Dust from the Sahara desert blown north by strong seasonal winds to France not only brought stunning light and sunsets, but also carried abnormal levels of radiation.
That is according to French NGO Acro (Association for the Control of Radioactivity in the West), which monitors radiation levels.
Radiation is not considered dangerous to human health, but it arrived in France with a great deal of irony.
Acro said it comes from nuclear tests conducted by France in the Algerian desert in the early 1960s, when the North African country was a French overseas territory.
He claims that a “boomerang” effect has brought back cesium-137, a product of nuclear fission created in nuclear explosions.
Acro said it did tests on the recent Saharan dust it collected in the Jura area, near the French border with Switzerland.
“Considering homogeneous deposits over a wide area, based on this analytical result, Acro estimates that there were 80,000 bq per km2 of cesium-137,” it said in a statement.
“This radioactive contamination, which comes from afar, 60 years after the nuclear explosions, reminds us of the perennial radioactive contamination in the Sahara, for which France is responsible,” he added.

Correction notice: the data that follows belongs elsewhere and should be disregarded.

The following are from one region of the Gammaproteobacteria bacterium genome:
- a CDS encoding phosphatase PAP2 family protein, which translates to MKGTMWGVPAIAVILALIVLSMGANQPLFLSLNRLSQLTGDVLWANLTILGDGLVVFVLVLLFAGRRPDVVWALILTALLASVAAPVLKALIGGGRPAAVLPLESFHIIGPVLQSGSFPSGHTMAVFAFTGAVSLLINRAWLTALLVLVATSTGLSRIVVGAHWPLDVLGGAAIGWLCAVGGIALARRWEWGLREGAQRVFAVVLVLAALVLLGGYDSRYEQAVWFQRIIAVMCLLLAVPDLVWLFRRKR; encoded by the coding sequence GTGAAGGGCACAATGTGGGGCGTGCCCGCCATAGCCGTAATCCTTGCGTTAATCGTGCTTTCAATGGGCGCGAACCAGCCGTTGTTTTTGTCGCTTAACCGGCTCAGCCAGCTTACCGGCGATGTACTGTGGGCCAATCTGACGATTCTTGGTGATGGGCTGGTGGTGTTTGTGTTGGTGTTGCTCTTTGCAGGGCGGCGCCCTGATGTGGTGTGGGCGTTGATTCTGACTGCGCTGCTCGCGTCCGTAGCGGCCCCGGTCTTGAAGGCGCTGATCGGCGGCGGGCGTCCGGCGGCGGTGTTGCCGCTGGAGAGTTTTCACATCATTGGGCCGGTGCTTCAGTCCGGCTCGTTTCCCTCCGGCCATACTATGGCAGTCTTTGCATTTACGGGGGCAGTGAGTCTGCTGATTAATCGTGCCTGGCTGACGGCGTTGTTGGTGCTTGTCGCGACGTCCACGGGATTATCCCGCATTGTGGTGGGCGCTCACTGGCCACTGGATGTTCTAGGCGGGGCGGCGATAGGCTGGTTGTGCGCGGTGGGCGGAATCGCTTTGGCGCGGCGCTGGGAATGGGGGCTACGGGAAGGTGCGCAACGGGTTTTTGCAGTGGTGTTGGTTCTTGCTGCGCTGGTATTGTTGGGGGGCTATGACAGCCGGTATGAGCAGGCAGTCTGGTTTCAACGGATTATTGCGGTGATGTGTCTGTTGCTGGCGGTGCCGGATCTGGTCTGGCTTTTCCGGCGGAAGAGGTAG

Could radioactive dust from the desert be dangerous?
If anyone knows Saharan dust well in Europe, it is scientists from the Canary Islands.
From a laboratory in the Laguna University, in Tenerife, Professor Pedro Salazar Carballo told Euronews: “The dust of the Sahara desert, or haze as it is called in the Canary Islands, sometimes contains potassium 40, naturally present in minerals and also cesium-137 from of the nuclear tests of the French Government. “
His laboratory recently published a study on the levels of radiation present in the dust brought by the strong storms of 2020, which forced the closure of airports, keeping hundreds of tourists trapped.
At that time, he found high levels of potassium-40 and cesium-137.
Salazar Carballo insists that these levels are safe and the laboratory constantly monitors the levels that are sent to the Nuclear Safety Council. It has never encountered alarming levels triggered by storms, even after detecting the Chernobyl and Fukushima incidents.
“What actually exposes us the most to radioactivity is the natural radon that emanates naturally from the soil itself,” explains Salazar Carballo.
“It is estimated that between 5% and 14% of lung cancers are due to the radon gas that we breathe, especially in closed and underground spaces.”
Western Europe is currently in the midst of another Saharan dust episode, and there have been at least three this season.
A fairly thick cloud crosses the Mediterranean covering parts of Spain, France, the United Kingdom and Germany, among others, where the phenomenon of “mud rain” is now expected.
And as the storm hits the interior of Algeria again, the particles are likely to carry some cesium-137 from the site of the French nuclear test conducted on February 13, 1960.
Codenamed “Gerboise Bleue,” that test and its remaining remains, which are returning to France, could serve as a reminder of the lingering trace of atomic energy.
George is Digismak’s reported cum editor with 13 years of experience in Journalism